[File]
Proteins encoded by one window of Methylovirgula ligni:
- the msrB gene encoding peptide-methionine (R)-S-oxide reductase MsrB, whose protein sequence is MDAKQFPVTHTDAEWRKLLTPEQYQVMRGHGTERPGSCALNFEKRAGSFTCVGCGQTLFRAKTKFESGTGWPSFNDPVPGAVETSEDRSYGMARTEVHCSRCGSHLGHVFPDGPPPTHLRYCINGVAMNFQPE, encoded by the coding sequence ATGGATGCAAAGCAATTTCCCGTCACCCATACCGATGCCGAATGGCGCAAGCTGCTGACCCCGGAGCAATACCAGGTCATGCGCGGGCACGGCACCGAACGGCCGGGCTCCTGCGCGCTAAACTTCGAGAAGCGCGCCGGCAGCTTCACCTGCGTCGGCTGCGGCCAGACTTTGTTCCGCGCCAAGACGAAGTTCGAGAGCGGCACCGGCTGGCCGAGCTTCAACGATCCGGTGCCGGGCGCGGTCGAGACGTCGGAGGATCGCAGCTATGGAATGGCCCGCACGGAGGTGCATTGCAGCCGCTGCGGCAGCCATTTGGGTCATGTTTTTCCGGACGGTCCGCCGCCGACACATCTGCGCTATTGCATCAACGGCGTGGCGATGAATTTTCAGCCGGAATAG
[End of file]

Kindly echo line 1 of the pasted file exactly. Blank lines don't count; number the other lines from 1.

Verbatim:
Proteins encoded by one window of Methylovirgula ligni: